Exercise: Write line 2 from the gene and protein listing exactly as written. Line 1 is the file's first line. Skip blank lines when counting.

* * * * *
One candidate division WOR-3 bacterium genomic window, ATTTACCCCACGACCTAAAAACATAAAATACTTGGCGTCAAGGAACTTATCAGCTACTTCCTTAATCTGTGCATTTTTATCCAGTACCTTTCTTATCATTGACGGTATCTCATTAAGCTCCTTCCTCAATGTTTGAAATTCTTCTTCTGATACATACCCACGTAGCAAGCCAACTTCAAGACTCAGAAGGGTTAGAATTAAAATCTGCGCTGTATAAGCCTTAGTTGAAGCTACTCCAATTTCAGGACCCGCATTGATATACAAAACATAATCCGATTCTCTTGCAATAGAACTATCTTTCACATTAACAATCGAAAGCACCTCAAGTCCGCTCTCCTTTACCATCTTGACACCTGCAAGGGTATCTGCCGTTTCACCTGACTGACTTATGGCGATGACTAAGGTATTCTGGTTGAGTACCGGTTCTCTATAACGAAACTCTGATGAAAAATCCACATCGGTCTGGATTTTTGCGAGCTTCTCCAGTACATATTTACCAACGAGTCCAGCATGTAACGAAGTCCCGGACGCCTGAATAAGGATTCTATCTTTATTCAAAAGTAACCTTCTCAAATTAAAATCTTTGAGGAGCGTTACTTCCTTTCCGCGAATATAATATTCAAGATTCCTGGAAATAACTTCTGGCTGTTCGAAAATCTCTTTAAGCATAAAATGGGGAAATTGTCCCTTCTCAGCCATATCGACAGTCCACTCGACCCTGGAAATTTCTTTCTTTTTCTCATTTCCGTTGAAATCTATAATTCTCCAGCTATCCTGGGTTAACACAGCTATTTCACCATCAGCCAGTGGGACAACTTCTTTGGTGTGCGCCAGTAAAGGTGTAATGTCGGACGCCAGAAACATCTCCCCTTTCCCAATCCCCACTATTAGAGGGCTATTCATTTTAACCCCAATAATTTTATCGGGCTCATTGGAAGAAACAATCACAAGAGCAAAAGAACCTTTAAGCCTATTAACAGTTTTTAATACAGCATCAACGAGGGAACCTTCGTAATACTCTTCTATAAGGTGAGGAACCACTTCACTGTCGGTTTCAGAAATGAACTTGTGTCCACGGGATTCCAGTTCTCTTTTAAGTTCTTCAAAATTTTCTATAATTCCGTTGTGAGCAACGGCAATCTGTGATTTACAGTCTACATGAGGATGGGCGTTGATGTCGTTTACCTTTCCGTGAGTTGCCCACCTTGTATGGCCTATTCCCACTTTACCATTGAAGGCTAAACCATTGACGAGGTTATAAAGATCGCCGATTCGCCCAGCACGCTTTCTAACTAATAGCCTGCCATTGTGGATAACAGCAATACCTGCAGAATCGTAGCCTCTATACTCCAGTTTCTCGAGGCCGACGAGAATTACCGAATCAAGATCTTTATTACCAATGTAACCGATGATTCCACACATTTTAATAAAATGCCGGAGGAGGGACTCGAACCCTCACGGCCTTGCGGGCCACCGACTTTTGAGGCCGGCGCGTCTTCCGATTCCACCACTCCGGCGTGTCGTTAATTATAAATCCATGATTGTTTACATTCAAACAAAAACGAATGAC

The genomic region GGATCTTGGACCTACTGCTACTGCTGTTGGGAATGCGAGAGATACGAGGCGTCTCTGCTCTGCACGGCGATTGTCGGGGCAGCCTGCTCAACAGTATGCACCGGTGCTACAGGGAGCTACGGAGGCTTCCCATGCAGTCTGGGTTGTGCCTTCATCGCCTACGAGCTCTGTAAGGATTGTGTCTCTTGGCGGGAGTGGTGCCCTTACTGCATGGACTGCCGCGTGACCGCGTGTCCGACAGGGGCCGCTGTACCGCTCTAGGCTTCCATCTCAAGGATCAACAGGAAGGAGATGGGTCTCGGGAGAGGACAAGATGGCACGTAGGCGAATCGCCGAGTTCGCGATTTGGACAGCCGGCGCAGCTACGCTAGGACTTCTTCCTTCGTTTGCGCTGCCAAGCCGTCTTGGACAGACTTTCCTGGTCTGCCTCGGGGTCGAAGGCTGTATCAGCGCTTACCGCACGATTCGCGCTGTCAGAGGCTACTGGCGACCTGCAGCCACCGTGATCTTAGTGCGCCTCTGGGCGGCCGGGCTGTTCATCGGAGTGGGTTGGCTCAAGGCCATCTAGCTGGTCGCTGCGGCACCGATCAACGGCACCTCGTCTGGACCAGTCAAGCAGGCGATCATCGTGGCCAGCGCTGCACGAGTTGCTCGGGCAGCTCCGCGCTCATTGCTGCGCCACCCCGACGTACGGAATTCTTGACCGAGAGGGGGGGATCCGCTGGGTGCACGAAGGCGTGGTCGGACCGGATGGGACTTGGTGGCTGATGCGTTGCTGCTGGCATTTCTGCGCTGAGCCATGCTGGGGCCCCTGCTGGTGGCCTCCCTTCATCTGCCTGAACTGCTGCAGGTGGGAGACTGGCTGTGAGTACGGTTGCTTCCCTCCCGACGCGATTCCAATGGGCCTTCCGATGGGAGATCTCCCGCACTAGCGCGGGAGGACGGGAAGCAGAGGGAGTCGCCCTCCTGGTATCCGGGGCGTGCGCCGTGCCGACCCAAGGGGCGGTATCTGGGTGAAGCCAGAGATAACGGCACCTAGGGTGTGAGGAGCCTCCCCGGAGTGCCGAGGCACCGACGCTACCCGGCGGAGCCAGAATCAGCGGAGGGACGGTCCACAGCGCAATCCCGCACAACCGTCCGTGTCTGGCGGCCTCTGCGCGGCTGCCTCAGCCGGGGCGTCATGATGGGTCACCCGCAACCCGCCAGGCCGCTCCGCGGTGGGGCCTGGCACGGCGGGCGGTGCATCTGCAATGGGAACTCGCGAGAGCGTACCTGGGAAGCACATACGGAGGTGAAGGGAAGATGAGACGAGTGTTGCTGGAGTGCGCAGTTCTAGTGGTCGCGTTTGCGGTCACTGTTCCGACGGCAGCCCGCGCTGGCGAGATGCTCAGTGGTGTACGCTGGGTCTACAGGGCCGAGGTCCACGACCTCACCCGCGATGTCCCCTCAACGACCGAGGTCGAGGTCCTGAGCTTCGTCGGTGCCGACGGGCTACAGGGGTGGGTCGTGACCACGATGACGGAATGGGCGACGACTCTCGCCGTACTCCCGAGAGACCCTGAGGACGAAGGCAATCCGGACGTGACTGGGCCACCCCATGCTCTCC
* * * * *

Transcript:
The genomic region GGATCTTGGACCTACTGCTACTGCTGTTGGGAATGCGAGAGATACGAGGCGTCTCTGCTCTGCACGGCGATTGTCGGGGCAGCCTGCTCAACAGTATGCACCGGTGCTACAGGGAGCTACGGAGGCTTCCCATGCAGTCTGGGTTGTGCCTTCATCGCCTACGAGCTCTGTAAGGATTGTGTCTCTTGGCGGGAGTGGTGCCCTTACTGCATGGACTGCCGCGTGACCGCGTGTCCGACAGGGGCCGCTGTACCGCTCTAGGCTTCCATCTCAAGGATCAACAGGAAGGAGATGGGTCTCGGGAGAGGACAAGATGGCACGTAGGCGAATCGCCGAGTTCGCGATTTGGACAGCCGGCGCAGCTACGCTAGGACTTCTTCCTTCGTTTGCGCTGCCAAGCCGTCTTGGACAGACTTTCCTGGTCTGCCTCGGGGTCGAAGGCTGTATCAGCGCTTACCGCACGATTCGCGCTGTCAGAGGCTACTGGCGACCTGCAGCCACCGTGATCTTAGTGCGCCTCTGGGCGGCCGGGCTGTTCATCGGAGTGGGTTGGCTCAAGGCCATCTAGCTGGTCGCTGCGGCACCGATCAACGGCACCTCGTCTGGACCAGTCAAGCAGGCGATCATCGTGGCCAGCGCTGCACGAGTTGCTCGGGCAGCTCCGCGCTCATTGCTGCGCCACCCCGACGTACGGAATTCTTGACCGAGAGGGGGGGATCCGCTGGGTGCACGAAGGCGTGGTCGGACCGGATGGGACTTGGTGGCTGATGCGTTGCTGCTGGCATTTCTGCGCTGAGCCATGCTGGGGCCCCTGCTGGTGGCCTCCCTTCATCTGCCTGAACTGCTGCAGGTGGGAGACTGGCTGTGAGTACGGTTGCTTCCCTCCCGACGCGATTCCAATGGGCCTTCCGATGGGAGATCTCCCGCACTAGCGCGGGAGGACGGGAAGCAGAGGGAGTCGCCCTCCTGGTATCCGGGGCGTGCGCCGTGCCGACCCAAGGGGCGGTATCTGGGTGAAGCCAGAGATAACGGCACCTAGGGTGTGAGGAGCCTCCCCGGAGTGCCGAGGCACCGACGCTACCCGGCGGAGCCAGAATCAGCGGAGGGACGGTCCACAGCGCAATCCCGCACAACCGTCCGTGTCTGGCGGCCTCTGCGCGGCTGCCTCAGCCGGGGCGTCATGATGGGTCACCCGCAACCCGCCAGGCCGCTCCGCGGTGGGGCCTGGCACGGCGGGCGGTGCATCTGCAATGGGAACTCGCGAGAGCGTACCTGGGAAGCACATACGGAGGTGAAGGGAAGATGAGACGAGTGTTGCTGGAGTGCGCAGTTCTAGTGGTCGCGTTTGCGGTCACTGTTCCGACGGCAGCCCGCGCTGGCGAGATGCTCAGTGGTGTACGCTGGGTCTACAGGGCCGAGGTCCACGACCTCACCCGCGATGTCCCCTCAACGACCGAGGTCGAGGTCCTGAGCTTCGTCGGTGCCGACGGGCTACAGGGGTGGGTCGTGACCACGATGACGGAATGGGCGACGACTCTCGCCGTACTCCCGAGAGACCCTGAGGACGAAGGCAATCCGGACGTGACTGGGCCACCCCATGCTCTCC